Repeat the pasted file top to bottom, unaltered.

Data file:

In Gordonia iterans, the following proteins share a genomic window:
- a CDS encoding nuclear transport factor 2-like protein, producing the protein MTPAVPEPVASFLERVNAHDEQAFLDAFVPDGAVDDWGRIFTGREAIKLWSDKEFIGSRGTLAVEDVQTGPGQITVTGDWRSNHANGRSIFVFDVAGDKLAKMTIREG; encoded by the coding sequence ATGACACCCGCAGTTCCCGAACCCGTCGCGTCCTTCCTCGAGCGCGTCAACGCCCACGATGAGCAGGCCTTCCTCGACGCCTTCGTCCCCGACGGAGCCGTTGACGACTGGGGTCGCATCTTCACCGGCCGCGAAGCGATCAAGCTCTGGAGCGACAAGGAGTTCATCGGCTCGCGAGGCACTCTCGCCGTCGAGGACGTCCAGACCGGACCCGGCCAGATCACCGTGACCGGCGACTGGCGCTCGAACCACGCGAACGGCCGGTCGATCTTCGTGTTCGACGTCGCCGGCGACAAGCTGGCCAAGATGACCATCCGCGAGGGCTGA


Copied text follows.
In Gordonia iterans, the following proteins share a genomic window:
- a CDS encoding nuclear transport factor 2-like protein, producing the protein MTPAVPEPVASFLERVNAHDEQAFLDAFVPDGAVDDWGRIFTGREAIKLWSDKEFIGSRGTLAVEDVQTGPGQITVTGDWRSNHANGRSIFVFDVAGDKLAKMTIREG; encoded by the coding sequence ATGACACCCGCAGTTCCCGAACCCGTCGCGTCCTTCCTCGAGCGCGTCAACGCCCACGATGAGCAGGCCTTCCTCGACGCCTTCGTCCCCGACGGAGCCGTTGACGACTGGGGTCGCATCTTCACCGGCCGCGAAGCGATCAAGCTCTGGAGCGACAAGGAGTTCATCGGCTCGCGAGGCACTCTCGCCGTCGAGGACGTCCAGACCGGACCCGGCCAGATCACCGTGACCGGCGACTGGCGCTCGAACCACGCGAACGGCCGGTCGATCTTCGTGTTCGACGTCGCCGGCGACAAGCTGGCCAAGATGACCATCCGCGAGGGCTGA